We need a more cautious approach.  



One ought to look to Greenland to understand
how a world class oil play can be put on ice after a couple of unsuccessful

When it comes to
fiscal planning in the current global oil environment, we need to err on the
side of caution.  

I suggest we should plan only for
the new Bay du Nord discovery and the Hebron oilfield, currently under construction.  Those two new offshore assets
might result in oil royalties of the magnitude earned during the period 2008 to 2012.  

If oil returns above 100$/barrel, we could
have an additional $2 billion in annual revenue in the period from 2025 to
2035.  Beyond this expectation, we should not be counting
on any new oil developments.  If they
happen: great! 

But they should not be the basis of our long term economic

The issue is
central to the question I raised in Part III of this Series: should we continue to borrow, and
inject economic stimulus from 2016 to 2023, the likely start date of
significant royalties from Hebron? 

The answer to
the “stimulus” question is clearly, NO! 

We need to
correct the fiscal imbalance now so that if and when the second “oil boom”
occurs in this province we will have the ability to build a true “generational’
fund for when the oil runs out.  

We must
learn from the mistakes we made in the period 2006 to 2010 in order to properly
plan for the next boom of 2025 to 2035.   

We must correct the current fiscal imbalance within
the next 5 years. That is the only way we can ensure that the royalties from a second oil boom are not used to simply maintain wage growth in the inflated
public service, and to service our ever increasing debt.  If we get this second chance, we should use
it for the “generational fund” that the current group of politicians love to
dream about. 

That said, when
you examine the aging demographic profile of the province, it is clear any
“generation fund” sourced from the second oil royalty boom (2025-2035) will not
be a fund in the conventional sense of the Norwegian endowment. Rather, it will have to be used to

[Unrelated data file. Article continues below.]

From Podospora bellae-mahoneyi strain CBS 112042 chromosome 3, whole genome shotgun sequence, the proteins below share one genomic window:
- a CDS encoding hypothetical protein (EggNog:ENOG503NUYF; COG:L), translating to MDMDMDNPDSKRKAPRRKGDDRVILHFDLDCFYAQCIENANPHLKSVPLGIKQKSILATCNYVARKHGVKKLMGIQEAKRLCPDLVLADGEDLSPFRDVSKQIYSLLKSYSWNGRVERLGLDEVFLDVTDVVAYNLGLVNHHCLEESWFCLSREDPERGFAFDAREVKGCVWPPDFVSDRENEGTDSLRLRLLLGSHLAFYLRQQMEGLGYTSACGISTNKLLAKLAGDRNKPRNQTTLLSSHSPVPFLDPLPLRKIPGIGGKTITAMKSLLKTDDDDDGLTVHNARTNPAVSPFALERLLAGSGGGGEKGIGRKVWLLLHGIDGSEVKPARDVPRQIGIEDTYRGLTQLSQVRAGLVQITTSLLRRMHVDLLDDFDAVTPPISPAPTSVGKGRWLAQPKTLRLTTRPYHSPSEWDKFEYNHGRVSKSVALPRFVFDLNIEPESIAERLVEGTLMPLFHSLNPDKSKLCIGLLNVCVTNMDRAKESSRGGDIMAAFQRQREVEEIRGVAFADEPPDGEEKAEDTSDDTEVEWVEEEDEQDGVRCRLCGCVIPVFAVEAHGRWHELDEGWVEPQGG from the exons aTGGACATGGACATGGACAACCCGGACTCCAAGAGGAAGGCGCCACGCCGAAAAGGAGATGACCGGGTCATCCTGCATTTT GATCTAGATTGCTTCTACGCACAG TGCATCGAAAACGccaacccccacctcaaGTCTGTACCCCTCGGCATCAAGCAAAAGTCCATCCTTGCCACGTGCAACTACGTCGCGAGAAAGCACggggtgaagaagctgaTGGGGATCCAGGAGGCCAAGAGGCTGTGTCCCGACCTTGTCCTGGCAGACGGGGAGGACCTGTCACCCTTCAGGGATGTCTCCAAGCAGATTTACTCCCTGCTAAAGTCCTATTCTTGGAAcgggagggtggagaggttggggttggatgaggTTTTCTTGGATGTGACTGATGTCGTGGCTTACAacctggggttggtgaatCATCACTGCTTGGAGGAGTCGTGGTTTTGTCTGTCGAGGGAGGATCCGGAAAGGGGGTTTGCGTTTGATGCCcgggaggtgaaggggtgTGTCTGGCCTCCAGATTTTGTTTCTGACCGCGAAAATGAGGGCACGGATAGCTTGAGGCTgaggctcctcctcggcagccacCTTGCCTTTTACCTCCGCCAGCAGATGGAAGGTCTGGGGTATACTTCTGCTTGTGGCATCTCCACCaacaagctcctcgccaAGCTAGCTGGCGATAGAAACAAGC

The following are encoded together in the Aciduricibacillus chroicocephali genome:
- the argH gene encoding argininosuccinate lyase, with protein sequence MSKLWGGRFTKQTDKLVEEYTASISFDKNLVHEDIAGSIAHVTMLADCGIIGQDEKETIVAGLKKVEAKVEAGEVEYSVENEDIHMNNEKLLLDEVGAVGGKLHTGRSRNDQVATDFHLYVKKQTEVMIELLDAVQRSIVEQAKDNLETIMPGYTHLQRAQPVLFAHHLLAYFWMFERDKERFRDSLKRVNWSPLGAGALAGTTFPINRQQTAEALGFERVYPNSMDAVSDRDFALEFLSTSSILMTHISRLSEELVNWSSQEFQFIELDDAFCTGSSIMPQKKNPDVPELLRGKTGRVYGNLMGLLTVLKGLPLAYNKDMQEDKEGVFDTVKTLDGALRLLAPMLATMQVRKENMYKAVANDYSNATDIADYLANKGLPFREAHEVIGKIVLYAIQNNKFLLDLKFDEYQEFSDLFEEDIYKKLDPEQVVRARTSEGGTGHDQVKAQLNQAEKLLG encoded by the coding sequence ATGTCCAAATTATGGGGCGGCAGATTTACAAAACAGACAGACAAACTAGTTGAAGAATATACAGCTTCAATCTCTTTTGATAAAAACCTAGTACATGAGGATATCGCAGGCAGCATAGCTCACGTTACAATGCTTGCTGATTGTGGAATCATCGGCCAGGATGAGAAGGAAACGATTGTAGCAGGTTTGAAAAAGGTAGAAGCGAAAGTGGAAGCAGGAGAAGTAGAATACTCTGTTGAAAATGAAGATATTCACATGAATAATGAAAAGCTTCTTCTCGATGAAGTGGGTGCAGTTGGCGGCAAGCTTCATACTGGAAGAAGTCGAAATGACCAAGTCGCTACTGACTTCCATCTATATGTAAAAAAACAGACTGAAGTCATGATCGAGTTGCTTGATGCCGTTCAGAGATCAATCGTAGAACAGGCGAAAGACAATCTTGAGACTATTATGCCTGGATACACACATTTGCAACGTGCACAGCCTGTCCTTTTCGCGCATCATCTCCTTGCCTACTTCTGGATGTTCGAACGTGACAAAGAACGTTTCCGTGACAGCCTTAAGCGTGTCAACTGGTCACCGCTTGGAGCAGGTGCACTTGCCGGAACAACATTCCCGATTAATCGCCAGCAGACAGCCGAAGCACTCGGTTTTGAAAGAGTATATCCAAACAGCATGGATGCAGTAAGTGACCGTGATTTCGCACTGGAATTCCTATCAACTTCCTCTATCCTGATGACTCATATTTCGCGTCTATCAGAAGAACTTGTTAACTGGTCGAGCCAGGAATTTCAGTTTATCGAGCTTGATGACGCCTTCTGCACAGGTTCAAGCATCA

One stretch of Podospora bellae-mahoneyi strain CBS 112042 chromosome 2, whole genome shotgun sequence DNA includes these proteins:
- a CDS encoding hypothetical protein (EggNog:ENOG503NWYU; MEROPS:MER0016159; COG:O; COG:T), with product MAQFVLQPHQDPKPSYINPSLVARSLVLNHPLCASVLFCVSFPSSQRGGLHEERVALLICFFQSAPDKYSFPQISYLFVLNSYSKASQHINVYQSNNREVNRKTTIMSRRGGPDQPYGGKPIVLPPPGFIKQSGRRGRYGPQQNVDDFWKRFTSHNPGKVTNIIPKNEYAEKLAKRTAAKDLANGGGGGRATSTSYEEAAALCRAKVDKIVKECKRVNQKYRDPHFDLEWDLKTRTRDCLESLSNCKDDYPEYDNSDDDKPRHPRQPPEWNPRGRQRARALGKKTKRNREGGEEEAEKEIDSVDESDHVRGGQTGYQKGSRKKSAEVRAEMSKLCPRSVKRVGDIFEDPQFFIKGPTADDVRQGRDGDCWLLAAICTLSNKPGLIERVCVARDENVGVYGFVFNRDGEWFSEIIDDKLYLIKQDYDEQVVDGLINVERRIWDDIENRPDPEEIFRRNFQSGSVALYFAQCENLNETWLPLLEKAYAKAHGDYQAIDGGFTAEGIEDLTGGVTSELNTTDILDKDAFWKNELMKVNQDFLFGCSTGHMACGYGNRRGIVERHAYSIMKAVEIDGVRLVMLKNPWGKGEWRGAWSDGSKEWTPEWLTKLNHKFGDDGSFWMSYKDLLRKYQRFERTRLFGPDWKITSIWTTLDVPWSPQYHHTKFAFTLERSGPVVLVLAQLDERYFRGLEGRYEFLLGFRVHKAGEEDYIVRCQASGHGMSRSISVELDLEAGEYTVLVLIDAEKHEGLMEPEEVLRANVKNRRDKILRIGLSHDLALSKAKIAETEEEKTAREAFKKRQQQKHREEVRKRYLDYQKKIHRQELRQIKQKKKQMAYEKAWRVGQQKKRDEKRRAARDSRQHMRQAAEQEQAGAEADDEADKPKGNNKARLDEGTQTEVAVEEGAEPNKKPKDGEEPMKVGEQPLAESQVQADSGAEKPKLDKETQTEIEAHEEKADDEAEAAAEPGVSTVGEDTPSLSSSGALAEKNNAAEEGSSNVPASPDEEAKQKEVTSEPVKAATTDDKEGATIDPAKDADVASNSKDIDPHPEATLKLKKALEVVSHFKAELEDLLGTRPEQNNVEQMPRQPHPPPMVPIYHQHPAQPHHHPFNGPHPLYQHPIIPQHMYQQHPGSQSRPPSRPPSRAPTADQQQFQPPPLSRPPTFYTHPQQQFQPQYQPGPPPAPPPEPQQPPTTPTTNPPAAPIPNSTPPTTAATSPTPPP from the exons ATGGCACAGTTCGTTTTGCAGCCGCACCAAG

implement a major resettlement program for the hundreds of rural towns in this province.  Any future generational fund will be simply
applied to correcting the impending demographic crisis in rural

By 2030, the
issue can’t be ignored any longer.  We
will need the massive oil royalties from Bay du Nord and Hebron to deal with
the humanitarian “crisis” which outport Newfoundland will become.  ‘Crisis’ is not too strong a word: I suggest
the government and the public are naive if they think otherwise.

We need to plan for
that crisis now.  We need to start
trading in reality.

The issues at stake are far bigger than partisan politics. 


 JM” is a researcher and writer.   He is a frequent contributor to Uncle Gnarley Blog offering analysis of the Muskrat Falls project and other issues, including the fiscal position of the Province. 

JM’s essays include: IN NALCOR WE TRUSTDelusion and Deception (Part III)and The Snow Job (Part I).  The very latest Posts, on the 2015-16 provincial Budget, include IT’S THE SPENDING STUPID and The Budget Colloquy (Part 1): Put Him In The Round Boat Til He’s Sober,  The Budget Colloquy (Part 2) Revenue Projections: Close Your Eyes, Make a Wish, Hope for the Best and The Budget Colloquy (Part 3) Whistling Past the Graveyard No More.  Having chosen to retain his anonymity, JM is prepared let his articles be judged on the research and argument each contains.  


Bill left public life shortly after the signing of the Atlantic Accord and became a member of the Court of Appeal until his retirement in 2003. During his time on the court he was involved in a number of successful appeals which overturned wrongful convictions, for which he was recognized by Innocence Canada. Bill had a special place in his heart for the underdog.

Churchill Falls Explainer (Coles Notes version)

If CFLCo is required to maximize its profit, then CFLCo should sell its electricity to the highest bidder(s) on the most advantageous terms available.


This is the most important set of negotiations we have engaged in since the Atlantic Accord and Hibernia. Despite being a small jurisdiction we proved to be smart and nimble enough to negotiate good deals on both. They have stood the test of time and have resulted in billions of dollars in royalties and created an industry which represents over a quarter of our economy. Will we prove to be smart and nimble enough to do the same with the Upper Churchill?